These Cantiones Sacrae represent not only staunch Catholic doctrine but also commentary on the social/political climate. Musically, they are exquisite examples two of Byrd’s techniques: purposeful use of specific intervals (i.e., minor second and minor sixth) to indicate pathos, and word painting to depict mood (hopeful, sad, plaintive ) or direction (to heaven or to hell). 

A choir that listens

On this closing night, the program order was brilliantly nuanced. As Festival resident lecturer (and singer) William Mahrt pointed out, the pieces–while serious and pious–ran the emotions from ecstatic to sorrowful, hopeful to doubting. Mr. Williams delicately crafted two segues, with the ending tones of one work barely decaying in St. Phil before the opening tones of the next work. It enabled a vital drive: one less full stop, making the journey more enjoyable. This was particularly helpful when the final words of the “Quis est homo” (“Who is the man”) speak of wiping the memory of those who do evil from the earth (ye’gads) and the next words are “Cantate Domino” (“Sing a new song”).


Among many standouts were “Haec Dies” (“This is the day”), with its intricate rhythmic changes and celebrative mood and tempo; “Descendit de caelis” (“He descended from heaven”), which sometimes abruptly changed harmonies at appropriate junctures, and was sung with divinely-inspired intonation; and the subdued excitement of “In resurrection tua” (“At your resurrection, Lord”). The added attraction of the organ pieces made Byrd’s genius even clearer, with sparkling flourishes under the expert guidance of Mr. Williams’ fingers.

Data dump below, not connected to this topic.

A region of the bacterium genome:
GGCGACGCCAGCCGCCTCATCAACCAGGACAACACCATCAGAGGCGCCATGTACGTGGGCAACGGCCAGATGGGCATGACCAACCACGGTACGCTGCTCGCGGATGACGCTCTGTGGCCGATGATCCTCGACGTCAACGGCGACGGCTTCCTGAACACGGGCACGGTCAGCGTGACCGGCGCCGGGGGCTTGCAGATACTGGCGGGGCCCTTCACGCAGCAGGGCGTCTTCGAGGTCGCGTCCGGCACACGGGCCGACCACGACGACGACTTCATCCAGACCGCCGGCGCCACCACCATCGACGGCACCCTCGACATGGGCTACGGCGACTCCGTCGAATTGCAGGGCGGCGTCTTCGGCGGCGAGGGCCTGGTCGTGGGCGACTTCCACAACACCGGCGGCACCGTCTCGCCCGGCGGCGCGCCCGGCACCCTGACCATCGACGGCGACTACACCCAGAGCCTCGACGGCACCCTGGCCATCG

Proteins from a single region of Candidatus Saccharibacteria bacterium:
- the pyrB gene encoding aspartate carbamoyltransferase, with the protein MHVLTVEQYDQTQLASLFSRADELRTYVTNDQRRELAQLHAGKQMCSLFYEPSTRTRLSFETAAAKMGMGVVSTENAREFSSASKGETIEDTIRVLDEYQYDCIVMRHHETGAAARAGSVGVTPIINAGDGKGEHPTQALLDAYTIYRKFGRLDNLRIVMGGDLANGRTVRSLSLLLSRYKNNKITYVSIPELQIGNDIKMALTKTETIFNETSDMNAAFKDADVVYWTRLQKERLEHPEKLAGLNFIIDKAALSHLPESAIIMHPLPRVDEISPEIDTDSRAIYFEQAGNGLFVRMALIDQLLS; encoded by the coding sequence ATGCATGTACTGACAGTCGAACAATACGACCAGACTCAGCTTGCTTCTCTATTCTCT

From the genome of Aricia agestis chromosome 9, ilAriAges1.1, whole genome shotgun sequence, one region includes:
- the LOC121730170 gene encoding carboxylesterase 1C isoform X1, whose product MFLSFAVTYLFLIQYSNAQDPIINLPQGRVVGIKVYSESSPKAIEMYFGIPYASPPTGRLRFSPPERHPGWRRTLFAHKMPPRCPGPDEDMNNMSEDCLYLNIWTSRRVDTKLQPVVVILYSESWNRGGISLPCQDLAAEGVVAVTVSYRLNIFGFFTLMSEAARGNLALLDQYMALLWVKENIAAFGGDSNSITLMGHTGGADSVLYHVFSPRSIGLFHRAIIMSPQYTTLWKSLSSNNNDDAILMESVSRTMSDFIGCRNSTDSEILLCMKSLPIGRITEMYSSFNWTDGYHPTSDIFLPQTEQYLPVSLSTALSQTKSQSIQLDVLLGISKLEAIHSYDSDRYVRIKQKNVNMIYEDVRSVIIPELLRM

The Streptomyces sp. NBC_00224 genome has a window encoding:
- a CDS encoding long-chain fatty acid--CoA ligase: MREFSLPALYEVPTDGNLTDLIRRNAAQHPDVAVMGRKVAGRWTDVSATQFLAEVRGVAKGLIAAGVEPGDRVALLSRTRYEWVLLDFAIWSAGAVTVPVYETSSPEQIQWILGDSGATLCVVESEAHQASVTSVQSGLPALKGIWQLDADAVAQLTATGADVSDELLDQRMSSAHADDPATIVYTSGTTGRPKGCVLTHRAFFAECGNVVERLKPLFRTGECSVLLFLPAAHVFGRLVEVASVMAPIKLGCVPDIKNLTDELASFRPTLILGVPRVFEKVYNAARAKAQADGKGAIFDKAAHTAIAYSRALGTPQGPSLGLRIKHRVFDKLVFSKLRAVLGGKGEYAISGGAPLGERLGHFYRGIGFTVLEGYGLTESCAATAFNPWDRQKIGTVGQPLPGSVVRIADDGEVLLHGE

Mark Williams performing Byrd’s keyboard music.

In the sorrowful “Cunctis diebus” (“All the days that I now serve”), intertwining lines flickered and wavered like candlelight, mysterious yet comforting. No soloists were featured in this night’s offerings, but it was a pleasure–by virtue of reduced choral forces–to hear the male voices featured in the “Afflicti pro peccatis” (“Afflicted for our sins”). 

The concert finale, “Domine quis habitabit” (“Lord, who shall dwell in your tabernacle”), featured many of Byrd’s signature musical gestures: cross-relations (no, not angry aunts, but the jangle of two side-by-side notes just a half-step apart) and close imitation of sumptuous vocal lines. It is also a maverick composition, in that it contains nine separate vocal lines, making a thick and dark mix in the already thick St. Philip Neri acoustics.

This is a choir that listens, and they did their best to delineate the lines and make use of the great tonal decay in these acoustics. Mr. Williams seems to have forged his own choral sound with Cantores, approaching the best features of an English Choir sound with careful phrasing, intonation, and clear tone quality. 

These works and his Anglican church compositions, secular works, and keyboard masterpieces are the Byrd legacy. They provided solace, joy and inspiration to 300 more years of devout church goers — and then were tossed quarter note over semiquaver into the artistic maelstrom that is “church music” over the past 50 years.

Mark Williams conducted Cantores in Ecclesia in the final concert of the 2017 William Byrd Festival. Photo: Sarah Wright.